A week or two later, Tom recalls doing a maintenance process called ‘pulling shoulders.’ Crews would dig dirt out of highway shoulders and mix it with ash to make the light powder heavier and not blow everywhere.

“We did miles of SR 195 like that, trying to bury it bit by bit,” he said.

Meanwhile, in central Washington

In central Washington, Matt Hanshew was in for a surprise on May 19. He was just barely starting his second year in our East Selah maintenance shop. At 22, he was one of the youngest people on the crew. He arrived at 6 a.m. and headed out along US 12 near Naches.
The destruction of SR 504 in the wake of the Mount St. Helens eruption.
“A water truck went ahead of us to get the ash to stick to the road a little better, then we plowed it,” he said. The further east you went, the dustier it got. It was a weird deal. Everyone was wearing masks.”

Air filters on our plows were checked every 40 or 50 miles. Oil was changed every 200 to 300 miles.

“I remember driving into Othello a few days later and the ash-covered sign read ‘Welcome to hell,’” Matt said.

An article in the Tacoma News Tribune reported poor visibility in the Yakima/Ellensburg region and said the State DOT warned motorists to stay away from eastern Washington. Those who had to travel across the state were advised to use SR 20/North Cascades or SR 14 along the Columbia River.
The eruption of Mount St. Helens (photo courtesy of Washington State Archives)

Remarkably, by noon on May 20, just 50 hours after the blast, more than half of the closed highways reopened. SR 410/Chinook Pass reopened a few days ahead of the typical Memorial Day weekend schedule to alleviate cross state travel. I-90, which traveled through the heart of the fallout zone, reopened one week after the eruption.

Emergency repair work completed the section of SR 504 from the Toutle community to Maple Flat by November 1980.

SR 504 Spirit Lake Memorial Highway

Prior to the eruption, SR 504 was originally constructed on the level valley floor along the north fork of the Toutle River which was the fastest route to Mount St. Helens. After the eruption, there was concern about future eruptions, flooding, and public safety. By the mid-‘80s, a decision was made to relocate the new Spirit Lake Memorial Highway at a much higher elevation to avoid the reach of future volcanic mudflows and minimize impacts to the environment.

Design on the project started in 1985, which is when Rick Keniston started his career as a designer in our Vancouver office. That office was tasked with designing 23 miles of a brand new SR 504 through forest to the future Johnston Ridge Observatory. “All we had were paper contour maps and we drew lines on them for a new highway alignment,” he said. “A survey crew would go up and stake those lines on the ground.”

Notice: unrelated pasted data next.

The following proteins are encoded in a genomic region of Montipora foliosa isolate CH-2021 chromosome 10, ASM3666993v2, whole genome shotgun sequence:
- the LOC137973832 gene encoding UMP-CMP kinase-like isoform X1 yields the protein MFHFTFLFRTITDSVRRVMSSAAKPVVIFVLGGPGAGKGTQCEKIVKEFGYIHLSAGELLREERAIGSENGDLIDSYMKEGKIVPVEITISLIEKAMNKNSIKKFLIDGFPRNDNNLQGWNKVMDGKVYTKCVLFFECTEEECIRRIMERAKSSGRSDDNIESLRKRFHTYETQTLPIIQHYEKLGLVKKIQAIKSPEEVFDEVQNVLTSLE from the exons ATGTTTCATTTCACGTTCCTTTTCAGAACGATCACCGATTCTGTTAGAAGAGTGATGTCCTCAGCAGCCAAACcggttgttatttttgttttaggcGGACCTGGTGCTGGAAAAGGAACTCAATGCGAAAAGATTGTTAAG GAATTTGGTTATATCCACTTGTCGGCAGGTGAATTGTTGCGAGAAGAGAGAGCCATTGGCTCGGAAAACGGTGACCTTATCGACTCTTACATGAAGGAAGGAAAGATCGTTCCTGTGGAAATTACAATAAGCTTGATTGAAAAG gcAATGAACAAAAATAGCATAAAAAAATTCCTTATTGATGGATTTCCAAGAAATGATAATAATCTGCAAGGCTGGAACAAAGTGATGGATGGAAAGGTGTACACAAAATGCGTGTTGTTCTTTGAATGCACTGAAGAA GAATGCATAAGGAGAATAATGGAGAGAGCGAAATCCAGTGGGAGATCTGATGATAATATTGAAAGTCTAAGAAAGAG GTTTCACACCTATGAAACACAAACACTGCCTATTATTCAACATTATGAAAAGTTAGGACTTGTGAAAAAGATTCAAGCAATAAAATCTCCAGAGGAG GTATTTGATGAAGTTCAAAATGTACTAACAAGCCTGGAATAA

A plow truck removes ash off of I-90 in eastern Washington.

Carla Chute was on the survey crew out of the Kelso office following along with the designs Rick and the team drew. Every day she was up to her knees in ash, climbing ridges and over logs to set up points. The ash was so rough that she went through numerous work boots and once had to duct tape the sole just to hike off the mountain.

“I remember thinking, ‘How are they going to put a road here?’” she said.

Rick recalls designing along rough terrain. He said there were many stream valleys that he either had to design around or design over with bridges. Driving up to job sites on logging roads was no easy task, and he said at one point there was a threat of Legionnaires’ disease near Coldwater Lake so the crew wore masks and drove across the bridge as fast as they safely could.

“One time, we pulled over for a huge dump truck and our suburban sunk off to the side of the dirt road,” he said. “The dump truck got a chain and pulled us out.
The St. Helens bridge on SR 504 was carried more than a quarter-mile downstream and partially buried.

Construction gets going

Constructing the new SR 504 started in 1988 and involved the help of the US Forest Service, US Army Corps of Engineers, Weyerhaeuser Corp. and the Federal Highway Administration. In particular, Rick said the US Forest Service was key as they had extensive environmental knowledge. For this project, we built some of the first wetland mitigation sites for the southwest part of our state.

“The volcanic blowdown areas looked substantially different between the time when we designed it to when the highway was opened to the public,” he said “The alder trees grew really fast and there are lots of elk up there. It’s fun to show my kids and family the new highway. I’m real proud of that.”